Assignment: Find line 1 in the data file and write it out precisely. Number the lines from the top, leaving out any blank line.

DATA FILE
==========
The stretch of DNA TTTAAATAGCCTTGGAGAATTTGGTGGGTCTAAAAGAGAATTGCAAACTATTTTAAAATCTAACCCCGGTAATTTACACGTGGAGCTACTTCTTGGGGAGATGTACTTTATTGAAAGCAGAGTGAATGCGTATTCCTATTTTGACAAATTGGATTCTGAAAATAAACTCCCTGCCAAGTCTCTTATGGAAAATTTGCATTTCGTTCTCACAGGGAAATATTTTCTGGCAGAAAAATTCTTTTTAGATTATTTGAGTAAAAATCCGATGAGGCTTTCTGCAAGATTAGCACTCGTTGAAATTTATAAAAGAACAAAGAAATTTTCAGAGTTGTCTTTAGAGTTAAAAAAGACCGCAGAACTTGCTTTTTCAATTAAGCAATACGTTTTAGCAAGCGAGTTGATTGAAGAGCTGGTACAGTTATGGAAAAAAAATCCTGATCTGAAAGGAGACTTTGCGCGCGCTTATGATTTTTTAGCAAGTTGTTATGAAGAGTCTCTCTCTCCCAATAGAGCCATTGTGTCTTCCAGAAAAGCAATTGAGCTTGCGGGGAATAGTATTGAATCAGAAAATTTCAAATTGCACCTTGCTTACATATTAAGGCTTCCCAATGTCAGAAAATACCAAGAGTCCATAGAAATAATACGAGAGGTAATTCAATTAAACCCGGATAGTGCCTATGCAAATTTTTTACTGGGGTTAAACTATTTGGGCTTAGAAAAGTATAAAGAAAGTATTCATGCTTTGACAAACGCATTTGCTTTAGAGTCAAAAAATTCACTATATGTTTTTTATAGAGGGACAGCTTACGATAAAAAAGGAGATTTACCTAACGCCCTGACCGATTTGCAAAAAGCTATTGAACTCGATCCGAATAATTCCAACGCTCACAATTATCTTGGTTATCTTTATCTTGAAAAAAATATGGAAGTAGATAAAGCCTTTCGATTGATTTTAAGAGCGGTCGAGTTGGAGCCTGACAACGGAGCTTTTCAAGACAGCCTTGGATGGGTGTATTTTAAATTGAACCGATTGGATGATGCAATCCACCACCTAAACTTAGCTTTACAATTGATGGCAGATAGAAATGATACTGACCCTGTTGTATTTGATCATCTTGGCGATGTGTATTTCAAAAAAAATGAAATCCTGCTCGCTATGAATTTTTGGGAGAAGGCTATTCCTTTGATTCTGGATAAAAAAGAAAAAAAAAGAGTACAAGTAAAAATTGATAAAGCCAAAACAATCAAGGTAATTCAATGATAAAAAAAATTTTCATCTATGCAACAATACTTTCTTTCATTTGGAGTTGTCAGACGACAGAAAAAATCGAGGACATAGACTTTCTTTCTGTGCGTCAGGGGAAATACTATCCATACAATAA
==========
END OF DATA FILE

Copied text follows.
The stretch of DNA TTTAAATAGCCTTGGAGAATTTGGTGGGTCTAAAAGAGAATTGCAAACTATTTTAAAATCTAACCCCGGTAATTTACACGTGGAGCTACTTCTTGGGGAGATGTACTTTATTGAAAGCAGAGTGAATGCGTATTCCTATTTTGACAAATTGGATTCTGAAAATAAACTCCCTGCCAAGTCTCTTATGGAAAATTTGCATTTCGTTCTCACAGGGAAATATTTTCTGGCAGAAAAATTCTTTTTAGATTATTTGAGTAAAAATCCGATGAGGCTTTCTGCAAGATTAGCACTCGTTGAAATTTATAAAAGAACAAAGAAATTTTCAGAGTTGTCTTTAGAGTTAAAAAAGACCGCAGAACTTGCTTTTTCAATTAAGCAATACGTTTTAGCAAGCGAGTTGATTGAAGAGCTGGTACAGTTATGGAAAAAAAATCCTGATCTGAAAGGAGACTTTGCGCGCGCTTATGATTTTTTAGCAAGTTGTTATGAAGAGTCTCTCTCTCCCAATAGAGCCATTGTGTCTTCCAGAAAAGCAATTGAGCTTGCGGGGAATAGTATTGAATCAGAAAATTTCAAATTGCACCTTGCTTACATATTAAGGCTTCCCAATGTCAGAAAATACCAAGAGTCCATAGAAATAATACGAGAGGTAATTCAATTAAACCCGGATAGTGCCTATGCAAATTTTTTACTGGGGTTAAACTATTTGGGCTTAGAAAAGTATAAAGAAAGTATTCATGCTTTGACAAACGCATTTGCTTTAGAGTCAAAAAATTCACTATATGTTTTTTATAGAGGGACAGCTTACGATAAAAAAGGAGATTTACCTAACGCCCTGACCGATTTGCAAAAAGCTATTGAACTCGATCCGAATAATTCCAACGCTCACAATTATCTTGGTTATCTTTATCTTGAAAAAAATATGGAAGTAGATAAAGCCTTTCGATTGATTTTAAGAGCGGTCGAGTTGGAGCCTGACAACGGAGCTTTTCAAGACAGCCTTGGATGGGTGTATTTTAAATTGAACCGATTGGATGATGCAATCCACCACCTAAACTTAGCTTTACAATTGATGGCAGATAGAAATGATACTGACCCTGTTGTATTTGATCATCTTGGCGATGTGTATTTCAAAAAAAATGAAATCCTGCTCGCTATGAATTTTTGGGAGAAGGCTATTCCTTTGATTCTGGATAAAAAAGAAAAAAAAAGAGTACAAGTAAAAATTGATAAAGCCAAAACAATCAAGGTAATTCAATGATAAAAAAAATTTTCATCTATGCAACAATACTTTCTTTCATTTGGAGTTGTCAGACGACAGAAAAAATCGAGGACATAGACTTTCTTTCTGTGCGTCAGGGGAAATACTATCCATACAATAA